111 – Mastering Messaging and Putting Your Audience First | Scott Brown

111 – Mastering Messaging and Putting Your Audience First | Scott Brown

Scott Brown (@sbrown) is a serial entrepreneur. Having started eight companies over the last 25 years—from topical analgesics to bounced email, Scott is now the Executive Director of UpRamp, an accelerator bridging the gap between startups and the cable industry. In fact, his parent company, Cable Labs, has either invented, perfected, or standardized pretty much every technology used on the Internet today. Scott is also an active advisor and investor who shares his unique blend of grit, technology and (C)lean Messaging with startups around the world.


Scott’s path to sales is nothing if not unique. He began as an actor and, by happenstance, started and sold two companies in 24 months. Later, after feeling restless in his early retirement, he stepped into the world of sales. After an interesting interview, Scott was given an opportunity to learn from a master salesman who taught Scott everything he knows today.

Since then, Scott has found success in many different industries due to his innate ability to make meaningful connections. In this week’s episode, he shares his four-step “money ball” messaging framework that has helped him get to where he is today.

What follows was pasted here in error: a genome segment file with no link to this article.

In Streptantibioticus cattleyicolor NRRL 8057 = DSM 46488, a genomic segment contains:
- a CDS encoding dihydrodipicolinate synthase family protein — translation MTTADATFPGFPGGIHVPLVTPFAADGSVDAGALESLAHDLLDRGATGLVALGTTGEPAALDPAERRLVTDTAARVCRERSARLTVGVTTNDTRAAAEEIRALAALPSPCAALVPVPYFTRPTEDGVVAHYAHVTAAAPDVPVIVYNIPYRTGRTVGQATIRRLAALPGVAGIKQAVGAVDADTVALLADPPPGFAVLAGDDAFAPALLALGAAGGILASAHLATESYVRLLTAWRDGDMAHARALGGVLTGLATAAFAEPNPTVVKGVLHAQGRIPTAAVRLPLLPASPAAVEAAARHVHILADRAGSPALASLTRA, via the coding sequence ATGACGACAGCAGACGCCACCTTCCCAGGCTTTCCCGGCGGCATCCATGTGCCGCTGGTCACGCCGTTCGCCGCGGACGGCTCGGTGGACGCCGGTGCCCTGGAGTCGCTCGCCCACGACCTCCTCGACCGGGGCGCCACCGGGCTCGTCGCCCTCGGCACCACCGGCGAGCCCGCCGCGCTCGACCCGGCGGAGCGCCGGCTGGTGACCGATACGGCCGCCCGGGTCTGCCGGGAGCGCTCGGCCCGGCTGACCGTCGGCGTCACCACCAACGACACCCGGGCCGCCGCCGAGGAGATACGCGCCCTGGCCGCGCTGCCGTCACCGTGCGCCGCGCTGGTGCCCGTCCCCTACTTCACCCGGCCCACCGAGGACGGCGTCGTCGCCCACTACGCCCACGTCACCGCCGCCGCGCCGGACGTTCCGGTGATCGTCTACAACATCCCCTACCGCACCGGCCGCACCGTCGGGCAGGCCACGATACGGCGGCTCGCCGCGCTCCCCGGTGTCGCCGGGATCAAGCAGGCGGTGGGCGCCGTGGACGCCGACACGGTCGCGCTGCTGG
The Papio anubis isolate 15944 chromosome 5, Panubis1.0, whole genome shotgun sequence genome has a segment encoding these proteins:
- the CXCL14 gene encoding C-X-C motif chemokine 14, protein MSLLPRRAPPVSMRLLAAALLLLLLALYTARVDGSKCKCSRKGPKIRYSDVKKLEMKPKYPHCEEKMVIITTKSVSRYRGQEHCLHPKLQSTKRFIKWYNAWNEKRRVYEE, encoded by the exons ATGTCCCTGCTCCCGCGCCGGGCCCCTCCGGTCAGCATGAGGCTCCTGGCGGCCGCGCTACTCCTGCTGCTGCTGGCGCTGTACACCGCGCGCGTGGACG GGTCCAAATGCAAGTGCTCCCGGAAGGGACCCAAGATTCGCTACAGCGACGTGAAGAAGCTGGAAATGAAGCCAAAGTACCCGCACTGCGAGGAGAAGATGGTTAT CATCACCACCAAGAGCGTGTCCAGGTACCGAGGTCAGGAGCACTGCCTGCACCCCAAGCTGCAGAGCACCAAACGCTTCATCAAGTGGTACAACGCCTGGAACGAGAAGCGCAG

Takeaways

  1. Figure Out the Why First: Nearly everyone you come across knows ‘what’ to do, but do they know ‘why’ to do it? If they know, do you? As you work through building a hook that resonates with your target audience, it’s critical you understand their why. Then, and only then, you can deliver your what in a bite-sized manner they can understand. Your goal is to get them to hear it and say, “hmmm… that’s interesting, tell me more” or “hmmm… how do you do that?”
  2. Numbers Only Support a Decision that’s Already Been Made: If you’re using statistics early in your sales process, please stop. Nobody buys things because of the numbers. This may even sound crazy, but nobody even remembers the numbers or statistics you cite. They do, however, remember the way the numbers made them feel. We’ve talked a lot on this show about how the brain works, but it bears repeating, human beings do not make decisions logically. They make them emotionally and then use rationality to justify their decision
  3. Determine the One Hill Your Customer is Willing to Die On: What is the deep human need that if not solved will cause your buyer to give up in frustration? Figure it out and make that the bad guy in your sales story. It’s not a competitor. No one really hates another company so much they’re willing to go to war over. It’s something bigger inside of them they know could be better. That’s your job – to identify that desire, where it’s coming from, and why it matters right now

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